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ABSTRACT: Liver cancer is a leading cause of cancer death. Most patients are treated by arterial injection of chemoembolizing agents, providing a convenient avenue for local treatment by novel therapies, including gene therapy. Poly(beta-amino ester)s (PBAEs) were synthesized and used to form nanoparticles for non-viral transfection of buffalo rat hepatoma (MCA-RH7777) and hepatocyte (BRL-3A) lines with eGFP and luciferase DNA. Hepatoma cells were transfected with up to (98 ± 0.4)% efficacy with no measurable cytotoxicity. Hepatocytes were transfected with as high as (73 ± 0.4)% efficacy with (10 ± 4)% non-specific cytotoxicity. In contrast, positive controls (branched polyethylenimine, Lipofectamine™ 2000, and X-tremeGENE(®) DNA HP) caused 30-90% toxicity in BRL-3A cells at doses required for >50% transfection. Of the 21 optimized PBAE-DNA formulations tested, 12 showed significant specificity for hepatoma cells over hepatocytes in monoculture (p < 0.05 for both percentage transfected and eGFP expression intensity). Top polymers from eGFP studies also delivered luciferase DNA with 220 ± 30-fold and 470 ± 30-fold greater specificity for hepatoma cells than hepatocytes. Transfections of co-cultures of hepatoma and hepatocytes with eGFP DNA also showed high specificity (1.9 ± 0.1- to 5.8± 1.4-fold more transfected hepatoma cells than hepatocytes, measured by percentage transfected and flow cytometry). By eGFP intensity, up to 530 ±60-fold higher average expression per cell was measured in hepatoma cells. One top formulation caused (95 ± 0.2)% transfection in hepatoma cells and (27 ± 0.2)% in hepatocytes [(96 ± 9)% relative hepatocyte viability]. PBAE-based nanoparticles are a viable strategy for liver cancer treatment, delivering genes to nearly 100% of cancer cells while maintaining high biomaterial-mediated specificity to prevent toxic side-effects on healthy hepatocytes. © 2013 Wiley Periodicals, Inc. J Biomed Mater Res Part A, 2013.Journal of Biomedical Materials Research Part A 04/2013; 101(7). DOI:10.1002/jbm.a.34616 · 2.83 Impact Factor
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ABSTRACT: In hepatocellular carcinoma (HCC), tumor specificity of gene therapy is of utmost importance to preserve liver function. MicroRNAs (miRNAs) are powerful negative regulators of gene expression and many are downregulated in human HCC. We identified seven miRNAs that are also downregulated in tumors in a rat hepatoma model (P<0.05) and attempted to improve tumor specificity by constructing a panel of luciferase-expressing vectors containing binding sites for these miRNAs. Attenuation of luciferase expression by the corresponding miRNAs was confirmed across various cell lines and in mouse liver. We then tested our vectors in tumor-bearing rats and identified two miRNAs, miR-26a and miR-122, that significantly decreased expression in liver compared with the control vector (6.40 and 0.26%, respectively; P<0.05). In tumor, miR-122 had a nonsignificant trend towards decreased (∼50%) expression, whereas miR-26 had no significant effect on tumor expression. To our knowledge, this is the first work using differentially expressed miRNAs to de-target transgene expression in an orthotopic hepatoma model and to identify miR-26a, in addition to miR-122, for de-targeting liver. Considering the heterogeneity of miRNA expression in human HCC, this information will be important in guiding development of more personalized vectors for the treatment of this devastating disease.Gene Therapy advance online publication, 30 May 2013; doi:10.1038/gt.2013.24.Gene therapy 05/2013; DOI:10.1038/gt.2013.24 · 4.20 Impact Factor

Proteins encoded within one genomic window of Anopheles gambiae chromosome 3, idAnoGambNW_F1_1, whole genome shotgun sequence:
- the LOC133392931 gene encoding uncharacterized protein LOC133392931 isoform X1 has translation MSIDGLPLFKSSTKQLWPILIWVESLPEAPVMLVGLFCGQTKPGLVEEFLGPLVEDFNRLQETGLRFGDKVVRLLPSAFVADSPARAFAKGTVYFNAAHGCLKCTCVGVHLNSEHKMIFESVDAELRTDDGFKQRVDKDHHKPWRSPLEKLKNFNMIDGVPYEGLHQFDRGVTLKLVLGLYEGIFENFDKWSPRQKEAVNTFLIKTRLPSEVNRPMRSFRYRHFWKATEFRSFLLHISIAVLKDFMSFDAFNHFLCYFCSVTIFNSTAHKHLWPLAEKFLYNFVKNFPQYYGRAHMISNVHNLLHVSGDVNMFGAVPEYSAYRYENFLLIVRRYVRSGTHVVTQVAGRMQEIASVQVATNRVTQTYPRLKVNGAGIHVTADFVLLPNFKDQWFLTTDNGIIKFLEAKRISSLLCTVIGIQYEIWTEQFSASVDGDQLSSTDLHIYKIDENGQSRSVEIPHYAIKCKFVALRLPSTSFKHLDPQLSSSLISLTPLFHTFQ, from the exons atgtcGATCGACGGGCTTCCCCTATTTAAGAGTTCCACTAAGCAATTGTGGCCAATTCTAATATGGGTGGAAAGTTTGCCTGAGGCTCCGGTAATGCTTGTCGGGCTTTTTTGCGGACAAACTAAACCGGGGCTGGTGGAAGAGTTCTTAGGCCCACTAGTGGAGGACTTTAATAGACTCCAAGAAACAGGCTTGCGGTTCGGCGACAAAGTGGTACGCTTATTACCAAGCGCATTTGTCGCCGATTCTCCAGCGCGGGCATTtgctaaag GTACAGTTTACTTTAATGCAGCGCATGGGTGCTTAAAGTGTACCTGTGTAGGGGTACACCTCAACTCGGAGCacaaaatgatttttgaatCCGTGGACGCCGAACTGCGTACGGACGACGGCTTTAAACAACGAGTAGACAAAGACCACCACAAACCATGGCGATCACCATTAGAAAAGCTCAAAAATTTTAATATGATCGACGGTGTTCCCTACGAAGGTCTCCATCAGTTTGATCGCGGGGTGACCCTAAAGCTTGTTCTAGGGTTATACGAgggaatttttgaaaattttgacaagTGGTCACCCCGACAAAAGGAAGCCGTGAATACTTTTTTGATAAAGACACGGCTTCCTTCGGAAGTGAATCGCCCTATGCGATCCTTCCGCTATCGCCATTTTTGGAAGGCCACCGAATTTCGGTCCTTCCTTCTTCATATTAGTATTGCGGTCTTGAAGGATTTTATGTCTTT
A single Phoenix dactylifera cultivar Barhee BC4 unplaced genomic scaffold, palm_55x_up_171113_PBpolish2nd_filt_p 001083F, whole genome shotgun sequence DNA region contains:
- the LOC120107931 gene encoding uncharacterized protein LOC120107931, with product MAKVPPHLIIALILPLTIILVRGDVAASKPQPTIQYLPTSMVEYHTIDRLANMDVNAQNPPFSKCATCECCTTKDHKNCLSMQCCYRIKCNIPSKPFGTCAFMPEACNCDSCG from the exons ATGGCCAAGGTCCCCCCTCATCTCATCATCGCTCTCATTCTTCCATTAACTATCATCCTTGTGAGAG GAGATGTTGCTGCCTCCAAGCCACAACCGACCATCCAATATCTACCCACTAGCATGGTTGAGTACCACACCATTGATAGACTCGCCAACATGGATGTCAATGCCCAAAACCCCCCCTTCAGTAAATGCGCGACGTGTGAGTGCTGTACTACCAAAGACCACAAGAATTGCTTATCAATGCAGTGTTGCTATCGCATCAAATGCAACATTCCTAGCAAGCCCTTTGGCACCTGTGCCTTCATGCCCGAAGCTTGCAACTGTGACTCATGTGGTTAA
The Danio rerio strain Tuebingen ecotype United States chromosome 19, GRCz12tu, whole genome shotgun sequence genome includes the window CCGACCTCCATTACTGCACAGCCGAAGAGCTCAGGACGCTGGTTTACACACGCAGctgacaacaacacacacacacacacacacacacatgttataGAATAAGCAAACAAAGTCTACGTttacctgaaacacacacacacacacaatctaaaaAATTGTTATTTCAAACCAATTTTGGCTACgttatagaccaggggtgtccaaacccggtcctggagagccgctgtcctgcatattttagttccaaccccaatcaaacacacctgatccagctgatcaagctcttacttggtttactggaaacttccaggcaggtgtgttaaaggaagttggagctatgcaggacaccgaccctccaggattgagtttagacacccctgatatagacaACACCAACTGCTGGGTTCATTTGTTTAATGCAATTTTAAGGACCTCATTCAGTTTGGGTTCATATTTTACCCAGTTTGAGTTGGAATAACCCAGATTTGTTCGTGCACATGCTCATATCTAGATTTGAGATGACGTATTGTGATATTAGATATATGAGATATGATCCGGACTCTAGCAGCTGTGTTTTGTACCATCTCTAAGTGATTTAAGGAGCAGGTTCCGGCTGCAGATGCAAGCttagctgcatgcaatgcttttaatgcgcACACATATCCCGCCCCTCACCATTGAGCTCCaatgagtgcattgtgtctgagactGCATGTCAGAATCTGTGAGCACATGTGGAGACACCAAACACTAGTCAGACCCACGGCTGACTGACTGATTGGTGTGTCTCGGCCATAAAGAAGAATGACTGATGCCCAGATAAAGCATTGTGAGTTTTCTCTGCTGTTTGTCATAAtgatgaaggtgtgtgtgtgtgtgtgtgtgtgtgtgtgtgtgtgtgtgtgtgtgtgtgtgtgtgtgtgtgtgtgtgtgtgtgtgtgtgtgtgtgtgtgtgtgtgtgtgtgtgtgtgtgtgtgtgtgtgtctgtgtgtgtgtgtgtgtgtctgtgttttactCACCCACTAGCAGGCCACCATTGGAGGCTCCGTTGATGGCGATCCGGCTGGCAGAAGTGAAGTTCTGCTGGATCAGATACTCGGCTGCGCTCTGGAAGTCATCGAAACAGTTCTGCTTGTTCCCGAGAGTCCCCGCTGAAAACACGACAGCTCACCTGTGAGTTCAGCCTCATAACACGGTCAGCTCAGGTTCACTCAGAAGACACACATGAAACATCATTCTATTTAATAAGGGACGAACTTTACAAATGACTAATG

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ABSTRACT: A gene delivery system was designed to carry a payload to integrin overexpressing cells. Branched-polyethyleneimine (bPEI) condensed plasmid DNA was encapsulated into targeted stealth liposomes, thereby combining the condensing and transfection properties of bPEI with the stealth and targeting properties of the liposomal carrier system. PR_b was used as a targeting ligand – a peptide we designed to bind specifically to the cancer cell surface marker α5β1 integrin – and such a robust receptor–ligand interaction achieved higher specificity than what has been previously reported for targeted delivery systems. In the process of formulating the PR_b functionalized gene delivery vehicle, we developed a protocol to fully encapsulate condensed DNA in liposomes and accurately quantify the total DNA in the system. We demonstrate that compared to non-targeted stealth liposomes and non-encapsulated condensed DNA, the PR_b functionalized stealth liposomes mediated improved in vitro transfection specifically to colon cancer cells overexpressing the α5β1 integrin. Furthermore, when administered in vivo to metastatic tumor bearing mice, PR_b functionalized stealth liposomes outperformed non-targeted liposomes and delivered genes specifically to the tumor site.12/2012; 1(4). DOI:10.1039/C2BM00128D